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Ghosting Season

The Very Last Of The Saints

[Last Night On Earth; 2012]

By ; June 15, 2012 

Purchase at: Insound (Vinyl) | Amazon (MP3 & CD) | iTunes | MOG

At first glance Ghosting Season read as a Berlin-toned ambient techno duo with a bit of unlikely spit-flecked energy smeared onto the gritted kick that drives their oily, crinkled soundscapes. It might be a little more than reductive to call Ghosting Season minimal techno meets post-rock, though it is an accurate descriptor and perhaps their most immediately defining attribute. If you chance to see these guys in a live environment, the two bounce between a pair of bobbing DJs and toes-together rock damagers like it’s not at all strange to hang an axe off your back while you tweak the decks. Ghosting Season’s post-rock-isms materialize in tremolo picking, squalls of feedback, and build-and-release dynamics (and long, elusive album titles). But as easy as it is to imagine high concept tendencies getting the better of a dance outfit, the Manchester duo sticks to more minimal designs, appropriating their left-field, rockist pallet into more familiar and compelling techno designs.

The Very Last Of The Saints opener, “Ghost Drift” pivots on a classic shimmering ambient tech synth loop before jumping onto a Chain Reaction-esque bass groove. It is tempting to outline all the places Saints touches on its post-rock leanings, but the record’s most intriguing aspects are the submerged details that haunt the bottom of each track like languishing incorporeal figments. “Ghost Drift” itself hardly announces Ghosting Season as a guitar-friendly dance outfit, instead focusing on its supple rhythm and growling textural rifts, which might be feedback poured through a thousand years of delay, but who cares? “Far End Of The Graveyard,” on the other hand, is all transcendence-seeking upward momentum with its tremolo melodies dancing from one end of the stereo spectrum to the other as decaying white noise is crushed beneath the constant 4/4. By the time standout “A Muffled Sound Of Voices” rolls around, all sense of novelty is gone, if it was ever there to begin with. The track is a beautiful swirl of deliciously crunchy percussion, spectral, wordless vocal samples, fermented bass tones, and roiling energy.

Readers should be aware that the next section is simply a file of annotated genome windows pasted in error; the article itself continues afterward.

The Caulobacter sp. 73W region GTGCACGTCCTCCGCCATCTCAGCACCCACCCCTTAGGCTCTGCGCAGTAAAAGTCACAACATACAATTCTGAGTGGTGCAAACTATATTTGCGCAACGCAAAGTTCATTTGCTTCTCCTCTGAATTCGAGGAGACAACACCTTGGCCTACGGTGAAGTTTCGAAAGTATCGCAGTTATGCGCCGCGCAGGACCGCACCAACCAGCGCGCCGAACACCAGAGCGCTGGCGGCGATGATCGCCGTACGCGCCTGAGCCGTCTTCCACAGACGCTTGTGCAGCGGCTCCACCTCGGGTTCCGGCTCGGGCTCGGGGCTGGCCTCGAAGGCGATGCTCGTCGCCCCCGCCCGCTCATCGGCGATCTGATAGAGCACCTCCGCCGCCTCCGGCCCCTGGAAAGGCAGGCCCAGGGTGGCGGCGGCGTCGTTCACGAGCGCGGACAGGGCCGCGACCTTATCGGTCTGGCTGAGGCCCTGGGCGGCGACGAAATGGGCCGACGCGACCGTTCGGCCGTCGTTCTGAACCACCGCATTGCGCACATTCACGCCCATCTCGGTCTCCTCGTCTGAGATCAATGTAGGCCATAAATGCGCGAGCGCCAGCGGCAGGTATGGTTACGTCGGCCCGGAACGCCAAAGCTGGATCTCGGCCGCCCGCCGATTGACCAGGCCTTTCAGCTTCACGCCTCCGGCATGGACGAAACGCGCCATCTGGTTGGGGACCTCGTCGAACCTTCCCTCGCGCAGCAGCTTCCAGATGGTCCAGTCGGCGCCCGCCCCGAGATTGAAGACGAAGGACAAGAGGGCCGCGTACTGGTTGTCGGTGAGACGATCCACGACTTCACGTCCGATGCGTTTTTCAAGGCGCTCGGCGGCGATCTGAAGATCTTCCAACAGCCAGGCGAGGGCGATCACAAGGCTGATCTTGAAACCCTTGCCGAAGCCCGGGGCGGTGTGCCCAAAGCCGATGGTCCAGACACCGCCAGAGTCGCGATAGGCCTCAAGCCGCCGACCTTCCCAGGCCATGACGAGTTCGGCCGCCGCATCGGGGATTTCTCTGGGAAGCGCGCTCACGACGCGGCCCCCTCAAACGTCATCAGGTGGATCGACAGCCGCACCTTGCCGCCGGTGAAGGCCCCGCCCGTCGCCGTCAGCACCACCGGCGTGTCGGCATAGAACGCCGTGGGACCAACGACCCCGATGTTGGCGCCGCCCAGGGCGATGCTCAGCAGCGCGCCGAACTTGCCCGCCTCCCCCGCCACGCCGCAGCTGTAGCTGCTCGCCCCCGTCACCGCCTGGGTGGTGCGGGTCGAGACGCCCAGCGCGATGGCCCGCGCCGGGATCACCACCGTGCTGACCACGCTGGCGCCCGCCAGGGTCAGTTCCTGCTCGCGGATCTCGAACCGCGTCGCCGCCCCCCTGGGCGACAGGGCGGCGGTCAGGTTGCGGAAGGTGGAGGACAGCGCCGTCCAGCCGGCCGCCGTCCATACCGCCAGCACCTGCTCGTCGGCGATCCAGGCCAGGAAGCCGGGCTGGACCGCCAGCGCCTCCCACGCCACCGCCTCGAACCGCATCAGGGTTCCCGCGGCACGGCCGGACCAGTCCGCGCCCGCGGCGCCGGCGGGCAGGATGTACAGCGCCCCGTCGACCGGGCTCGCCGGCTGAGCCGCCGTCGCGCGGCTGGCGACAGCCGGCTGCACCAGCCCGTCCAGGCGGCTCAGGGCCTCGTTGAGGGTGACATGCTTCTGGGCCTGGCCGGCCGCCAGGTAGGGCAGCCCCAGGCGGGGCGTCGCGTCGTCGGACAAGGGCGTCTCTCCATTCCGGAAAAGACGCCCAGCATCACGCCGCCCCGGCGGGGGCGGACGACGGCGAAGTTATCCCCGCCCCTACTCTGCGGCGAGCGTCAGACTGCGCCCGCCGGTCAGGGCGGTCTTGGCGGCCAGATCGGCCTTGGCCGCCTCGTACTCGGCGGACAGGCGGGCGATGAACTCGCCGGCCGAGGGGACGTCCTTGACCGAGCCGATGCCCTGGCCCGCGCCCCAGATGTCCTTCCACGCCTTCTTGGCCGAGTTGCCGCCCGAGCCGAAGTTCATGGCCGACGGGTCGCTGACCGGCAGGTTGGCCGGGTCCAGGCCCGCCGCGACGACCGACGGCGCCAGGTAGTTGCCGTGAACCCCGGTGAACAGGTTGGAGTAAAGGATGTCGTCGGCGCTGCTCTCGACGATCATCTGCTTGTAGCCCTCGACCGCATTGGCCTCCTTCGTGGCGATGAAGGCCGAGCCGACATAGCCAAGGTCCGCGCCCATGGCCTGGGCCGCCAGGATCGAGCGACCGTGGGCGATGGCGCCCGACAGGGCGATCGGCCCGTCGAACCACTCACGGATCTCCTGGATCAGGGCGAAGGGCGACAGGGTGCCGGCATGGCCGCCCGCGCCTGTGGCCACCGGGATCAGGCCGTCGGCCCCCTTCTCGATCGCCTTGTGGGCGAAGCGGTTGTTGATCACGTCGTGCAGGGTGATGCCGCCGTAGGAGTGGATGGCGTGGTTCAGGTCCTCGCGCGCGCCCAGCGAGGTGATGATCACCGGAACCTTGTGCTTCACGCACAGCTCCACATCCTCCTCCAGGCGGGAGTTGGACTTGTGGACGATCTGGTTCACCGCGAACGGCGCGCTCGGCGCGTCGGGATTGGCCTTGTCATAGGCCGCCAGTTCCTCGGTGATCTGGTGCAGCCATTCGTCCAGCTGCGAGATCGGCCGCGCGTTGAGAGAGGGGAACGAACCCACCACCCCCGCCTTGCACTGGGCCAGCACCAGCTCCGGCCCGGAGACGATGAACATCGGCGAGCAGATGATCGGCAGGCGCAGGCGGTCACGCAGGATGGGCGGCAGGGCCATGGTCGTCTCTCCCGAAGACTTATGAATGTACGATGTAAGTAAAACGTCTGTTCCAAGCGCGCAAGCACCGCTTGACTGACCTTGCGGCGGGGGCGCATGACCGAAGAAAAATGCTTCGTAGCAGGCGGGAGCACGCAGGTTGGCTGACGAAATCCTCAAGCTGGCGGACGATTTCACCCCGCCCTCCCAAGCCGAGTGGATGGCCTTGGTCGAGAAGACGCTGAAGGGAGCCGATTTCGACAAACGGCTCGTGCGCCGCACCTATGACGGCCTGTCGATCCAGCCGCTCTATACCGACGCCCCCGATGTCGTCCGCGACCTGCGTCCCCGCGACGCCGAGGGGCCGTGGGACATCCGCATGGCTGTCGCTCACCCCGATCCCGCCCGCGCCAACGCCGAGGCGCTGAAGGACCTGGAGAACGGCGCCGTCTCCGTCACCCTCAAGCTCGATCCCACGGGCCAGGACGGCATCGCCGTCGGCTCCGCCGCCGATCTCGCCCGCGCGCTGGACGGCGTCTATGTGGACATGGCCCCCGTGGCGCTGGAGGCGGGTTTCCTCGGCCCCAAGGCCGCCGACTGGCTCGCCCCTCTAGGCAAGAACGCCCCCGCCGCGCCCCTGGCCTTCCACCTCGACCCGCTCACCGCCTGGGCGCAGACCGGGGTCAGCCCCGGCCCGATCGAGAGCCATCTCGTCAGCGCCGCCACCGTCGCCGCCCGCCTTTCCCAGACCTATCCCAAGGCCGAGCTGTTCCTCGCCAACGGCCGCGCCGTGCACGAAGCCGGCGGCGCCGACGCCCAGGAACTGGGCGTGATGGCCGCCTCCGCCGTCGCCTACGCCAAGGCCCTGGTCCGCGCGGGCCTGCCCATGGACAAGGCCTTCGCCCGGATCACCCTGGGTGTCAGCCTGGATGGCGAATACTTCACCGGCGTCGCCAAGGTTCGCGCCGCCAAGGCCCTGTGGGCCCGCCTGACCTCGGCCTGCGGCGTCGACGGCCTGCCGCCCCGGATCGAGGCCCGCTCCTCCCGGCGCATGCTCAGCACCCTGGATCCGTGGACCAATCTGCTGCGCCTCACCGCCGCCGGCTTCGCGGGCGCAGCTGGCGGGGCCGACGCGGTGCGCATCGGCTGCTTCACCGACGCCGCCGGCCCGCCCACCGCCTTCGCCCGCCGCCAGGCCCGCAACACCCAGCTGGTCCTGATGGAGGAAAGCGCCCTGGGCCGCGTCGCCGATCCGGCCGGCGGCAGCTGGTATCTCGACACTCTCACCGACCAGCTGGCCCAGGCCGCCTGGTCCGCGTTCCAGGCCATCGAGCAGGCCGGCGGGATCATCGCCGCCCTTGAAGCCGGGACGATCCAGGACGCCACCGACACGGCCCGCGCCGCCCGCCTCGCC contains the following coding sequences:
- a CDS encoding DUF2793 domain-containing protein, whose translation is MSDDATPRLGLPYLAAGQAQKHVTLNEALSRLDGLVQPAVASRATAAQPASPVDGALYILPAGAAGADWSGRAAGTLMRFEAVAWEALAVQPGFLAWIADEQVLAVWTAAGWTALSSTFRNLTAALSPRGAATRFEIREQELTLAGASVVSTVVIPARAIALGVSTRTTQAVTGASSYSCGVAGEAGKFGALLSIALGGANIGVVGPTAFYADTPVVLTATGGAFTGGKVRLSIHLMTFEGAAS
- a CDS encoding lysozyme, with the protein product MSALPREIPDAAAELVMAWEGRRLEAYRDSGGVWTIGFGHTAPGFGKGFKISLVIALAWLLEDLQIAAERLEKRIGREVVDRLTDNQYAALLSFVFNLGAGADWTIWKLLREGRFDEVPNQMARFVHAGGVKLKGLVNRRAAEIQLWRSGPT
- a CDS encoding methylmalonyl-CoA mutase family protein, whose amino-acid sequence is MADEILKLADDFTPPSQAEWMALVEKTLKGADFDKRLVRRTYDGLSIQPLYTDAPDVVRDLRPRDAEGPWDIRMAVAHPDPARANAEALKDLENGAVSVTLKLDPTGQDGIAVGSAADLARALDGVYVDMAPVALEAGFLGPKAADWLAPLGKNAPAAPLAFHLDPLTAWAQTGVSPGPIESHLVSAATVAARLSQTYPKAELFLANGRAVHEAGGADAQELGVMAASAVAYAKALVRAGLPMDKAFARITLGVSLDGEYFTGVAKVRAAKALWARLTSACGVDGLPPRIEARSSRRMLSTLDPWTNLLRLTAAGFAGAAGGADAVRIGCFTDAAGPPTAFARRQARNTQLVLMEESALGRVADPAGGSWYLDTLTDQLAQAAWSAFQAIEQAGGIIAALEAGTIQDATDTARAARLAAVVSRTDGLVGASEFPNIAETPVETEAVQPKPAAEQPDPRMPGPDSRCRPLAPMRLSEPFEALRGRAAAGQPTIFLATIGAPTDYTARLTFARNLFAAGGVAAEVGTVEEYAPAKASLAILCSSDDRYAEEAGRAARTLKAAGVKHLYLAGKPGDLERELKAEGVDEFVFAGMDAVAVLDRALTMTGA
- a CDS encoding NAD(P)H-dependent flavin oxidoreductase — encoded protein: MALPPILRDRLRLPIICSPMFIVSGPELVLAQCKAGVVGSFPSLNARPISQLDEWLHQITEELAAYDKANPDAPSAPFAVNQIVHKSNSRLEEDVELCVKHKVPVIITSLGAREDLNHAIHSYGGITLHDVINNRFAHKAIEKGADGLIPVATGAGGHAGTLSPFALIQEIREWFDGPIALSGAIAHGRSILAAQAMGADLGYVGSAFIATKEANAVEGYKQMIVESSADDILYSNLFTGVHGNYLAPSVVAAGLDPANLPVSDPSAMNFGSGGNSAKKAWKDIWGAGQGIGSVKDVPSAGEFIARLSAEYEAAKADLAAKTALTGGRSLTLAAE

Saints isn’t content in rehashing formula, despite a consistent sense of build throughout the album. Each track has enough emotional identity to challenge most techno working in the same realm. “Follow Your Eyes” is a subdued piano and strings ballad with some muffled male vocals before a storm of competing textures threaten to tip it over. Ambient centerpiece “Lie” balances on reverberating, bell-like guitar tones while a man recounts a violent dream. “Pio” is the most divergent track on the record, spinning a web of heaving, glimmering textures and chopped up vocals and reverent, ecstatic synth stabs. Closer “13” might be the most ambitious track: a steady, beautiful climb upwards with gasps of a female vocal weaving in and out around a squashed kick and splashing, water-logged percussion.

Ghosting Season are only a couple years into their lifespan, but they’ve arrived with a unique sound that outdoes any genre baggage they might otherwise symbolize. The Very Last Of The Saints is a solid debut and commendable for its clarity of vision. The duo manages to balance explorative and purposeful construction, working within the intricacies of each track to build toward orchestral heights. Its unlikely pallets work as more of an expansion of ambient technique rather than the questionable, all-too-simple marriage of power chords and Berlin atmospherics that seems likely to exist elsewhere in predictably ill-advised states. Saints sheds its initial post-rock stipulations in favor of something more inspired and complex.


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